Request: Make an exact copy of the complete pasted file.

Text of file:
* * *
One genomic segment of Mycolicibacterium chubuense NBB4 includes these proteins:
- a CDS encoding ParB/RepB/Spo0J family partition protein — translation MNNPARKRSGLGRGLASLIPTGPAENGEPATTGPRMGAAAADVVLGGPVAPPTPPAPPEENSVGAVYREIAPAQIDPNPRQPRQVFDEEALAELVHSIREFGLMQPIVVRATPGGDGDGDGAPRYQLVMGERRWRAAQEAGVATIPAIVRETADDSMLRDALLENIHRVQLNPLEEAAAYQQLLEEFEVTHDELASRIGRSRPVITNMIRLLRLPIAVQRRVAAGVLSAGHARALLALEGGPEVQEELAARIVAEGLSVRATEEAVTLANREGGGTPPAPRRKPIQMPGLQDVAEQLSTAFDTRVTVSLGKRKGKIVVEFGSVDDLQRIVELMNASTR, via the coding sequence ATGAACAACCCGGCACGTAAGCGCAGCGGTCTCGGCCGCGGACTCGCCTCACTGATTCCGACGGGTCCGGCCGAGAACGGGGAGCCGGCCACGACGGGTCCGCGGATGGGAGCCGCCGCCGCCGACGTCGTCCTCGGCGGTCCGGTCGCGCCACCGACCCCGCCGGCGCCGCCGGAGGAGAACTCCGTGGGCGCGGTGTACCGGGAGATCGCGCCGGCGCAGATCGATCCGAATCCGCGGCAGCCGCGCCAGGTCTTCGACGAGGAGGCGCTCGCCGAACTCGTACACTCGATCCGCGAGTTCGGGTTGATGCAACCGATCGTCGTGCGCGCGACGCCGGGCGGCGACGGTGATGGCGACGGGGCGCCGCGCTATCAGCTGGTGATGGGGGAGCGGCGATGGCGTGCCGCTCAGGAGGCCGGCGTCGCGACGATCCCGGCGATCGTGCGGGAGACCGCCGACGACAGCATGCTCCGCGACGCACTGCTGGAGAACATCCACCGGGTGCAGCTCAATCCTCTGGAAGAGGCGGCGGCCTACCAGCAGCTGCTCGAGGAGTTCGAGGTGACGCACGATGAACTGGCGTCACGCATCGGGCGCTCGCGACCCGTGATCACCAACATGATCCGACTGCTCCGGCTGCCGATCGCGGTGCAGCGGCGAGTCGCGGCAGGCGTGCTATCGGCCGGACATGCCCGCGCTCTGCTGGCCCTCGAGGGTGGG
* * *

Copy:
One genomic segment of Mycolicibacterium chubuense NBB4 includes these proteins:
- a CDS encoding ParB/RepB/Spo0J family partition protein — translation MNNPARKRSGLGRGLASLIPTGPAENGEPATTGPRMGAAAADVVLGGPVAPPTPPAPPEENSVGAVYREIAPAQIDPNPRQPRQVFDEEALAELVHSIREFGLMQPIVVRATPGGDGDGDGAPRYQLVMGERRWRAAQEAGVATIPAIVRETADDSMLRDALLENIHRVQLNPLEEAAAYQQLLEEFEVTHDELASRIGRSRPVITNMIRLLRLPIAVQRRVAAGVLSAGHARALLALEGGPEVQEELAARIVAEGLSVRATEEAVTLANREGGGTPPAPRRKPIQMPGLQDVAEQLSTAFDTRVTVSLGKRKGKIVVEFGSVDDLQRIVELMNASTR, via the coding sequence ATGAACAACCCGGCACGTAAGCGCAGCGGTCTCGGCCGCGGACTCGCCTCACTGATTCCGACGGGTCCGGCCGAGAACGGGGAGCCGGCCACGACGGGTCCGCGGATGGGAGCCGCCGCCGCCGACGTCGTCCTCGGCGGTCCGGTCGCGCCACCGACCCCGCCGGCGCCGCCGGAGGAGAACTCCGTGGGCGCGGTGTACCGGGAGATCGCGCCGGCGCAGATCGATCCGAATCCGCGGCAGCCGCGCCAGGTCTTCGACGAGGAGGCGCTCGCCGAACTCGTACACTCGATCCGCGAGTTCGGGTTGATGCAACCGATCGTCGTGCGCGCGACGCCGGGCGGCGACGGTGATGGCGACGGGGCGCCGCGCTATCAGCTGGTGATGGGGGAGCGGCGATGGCGTGCCGCTCAGGAGGCCGGCGTCGCGACGATCCCGGCGATCGTGCGGGAGACCGCCGACGACAGCATGCTCCGCGACGCACTGCTGGAGAACATCCACCGGGTGCAGCTCAATCCTCTGGAAGAGGCGGCGGCCTACCAGCAGCTGCTCGAGGAGTTCGAGGTGACGCACGATGAACTGGCGTCACGCATCGGGCGCTCGCGACCCGTGATCACCAACATGATCCGACTGCTCCGGCTGCCGATCGCGGTGCAGCGGCGAGTCGCGGCAGGCGTGCTATCGGCCGGACATGCCCGCGCTCTGCTGGCCCTCGAGGGTGGG